Winter is prime time for seasonal affective disorder. Here’s what you need to know
By Ernst Lamothe Jr.
It often doesn’t get the attention it deserves, but seasonal affective disorder victims know the truth. They understand the condition is real and can alter their mood and behavior for months at a time. Called SAD, it is a seasonal mood disorder related to reduction of light, which happens during the winter months. It can affect between 4 to 6 percent of Americans, according to the American Association of Family Physicians. Another 10 to 20 percent has been diagnosed with a mild version of the condition.
Places that rain for weeks at a time or people who live in cloudy cities such as Syracuse and other parts of Central New York are often most vulnerable.
SAD doesn’t always fall under the same umbrella symptoms as general mental health depression but can look very similar.
“A lot of people don’t feel comfortable talking about how they feel to others,” said Tarun Kumar, who works as an attending psychiatrist in the comprehensive psychiatry emergency program at St. Joseph Hospital in Syracuse.
“Sometimes it is a source of shame or sometimes they just don’t believe others will understand so they keep it to themselves which can also worsen the problem. But seasonal affective disorder is a prevalent condition that does affect people,” said Kumar, who is certified by the American Board of Psychiatry & Neurology in adult psychiatry, child/adolescent psychiatry, and forensic psychiatry.
Here are five facts you need to know about SAD.
1. Buying a light therapy box should be your first solution.
The most effective way to battle through SAD and depression is light therapy. The body needs light and many times during the winter cloudy and cold days produce an inability for that to occur. Kumar recommends purchasing an artificial light therapy lamp.
“I tell any of my patients that they should purchase it and use it early in the day. Usually the depressed feelings can start as soon as you wake up,” said Kumar. “I suggest they use it for 30 minutes each day and can increase it if that is not working for them.”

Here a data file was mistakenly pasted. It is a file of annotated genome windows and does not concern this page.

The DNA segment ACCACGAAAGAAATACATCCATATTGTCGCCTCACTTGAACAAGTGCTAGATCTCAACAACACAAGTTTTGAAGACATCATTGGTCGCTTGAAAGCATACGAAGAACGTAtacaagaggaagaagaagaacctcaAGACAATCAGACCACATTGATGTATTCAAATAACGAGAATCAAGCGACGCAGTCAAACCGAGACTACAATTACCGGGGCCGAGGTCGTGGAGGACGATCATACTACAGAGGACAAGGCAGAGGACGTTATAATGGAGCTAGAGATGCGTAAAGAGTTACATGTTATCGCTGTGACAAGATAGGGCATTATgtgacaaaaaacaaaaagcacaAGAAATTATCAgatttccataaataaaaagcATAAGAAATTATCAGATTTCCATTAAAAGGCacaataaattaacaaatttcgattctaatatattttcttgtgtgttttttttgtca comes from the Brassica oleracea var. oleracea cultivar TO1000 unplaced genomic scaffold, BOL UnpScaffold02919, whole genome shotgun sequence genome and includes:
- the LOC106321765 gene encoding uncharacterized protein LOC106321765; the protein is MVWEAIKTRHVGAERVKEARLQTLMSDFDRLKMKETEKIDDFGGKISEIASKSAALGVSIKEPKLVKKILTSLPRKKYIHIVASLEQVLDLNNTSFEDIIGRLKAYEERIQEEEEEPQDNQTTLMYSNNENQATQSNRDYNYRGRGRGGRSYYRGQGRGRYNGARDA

The average living room has 100 lux as a unit of light flow, while a sunny day measures between 20,000 to 100,000 lux. The average light therapy box that someone purchases is about 10,000 lux, which is akin to being outside on a cloudy day.
2. It is a chemical issue
SAD is triggered because of lack of daylight — it’s not related to low temperatures. A large reason why experts believe some people suffer from it is because the lack of sunlight increases the melatonin production in the body. Melatonin helps regulate sleep and can cause depression.
“There is a science to why some people suffer more than others. This issue causes people to get into a depressive state and it can be difficult for seasonal affective disorder patients to concentrate or have any energy,” said Kumar. “That lethargic state is part of the chemical imbalance they are fighting through.”
3. Stress is a factor
Stress is often the underlying factor in many health condition and SAD is no different. If a person has a history of seasonal affective disorder, they sometimes struggle in compartmentalizing or dealing generally with stress. The lack of sun and increasing dark days makes it more challenging for them to regularly do their jobs because they are more tired. Those who deal with SAD often have a hard time sleeping regularly.
“That is one of the reasons we recommend people receive some kind of counseling, therapy or simply talk with others about their condition because they have to speak about what is affecting them,” said Kumar.
4. Antidepressants work
There are prescription medications that can help with serotonin levels in the brain. The biggest reason why that is an asset is because when we don’t produce enough serotonin, we can become depressed. Antidepressants — such as Prozac and Zoloft — can often raise serotonin levels. It can be a successful temporary use but physicians do not recommend it long term.
“Antidepressants have been shown to definitely help people who have moderate to severe depression,” said Kumar.
5. Watch for the effects of light therapy
Some say that light therapy has no side effects, but others disagree. It simply depends on the person, according to Kumar. Some people experience mild side effects, such as headaches, eye strain or nausea. However, some light therapy users say that the side effects are temporary and subside with time or reduced light exposure. Most scientists agree that there are no long-term side effects, but remember to consult your physician before any treatment decisions are made.
“There are some patients that have suffered side effects from looking into the light box. It could be problematic with those who have eye problems and can cause headaches for others,” said Kumar. “You have to make sure that the light therapy isn’t causing disruptive aspects to your life that could be worsening another problem.”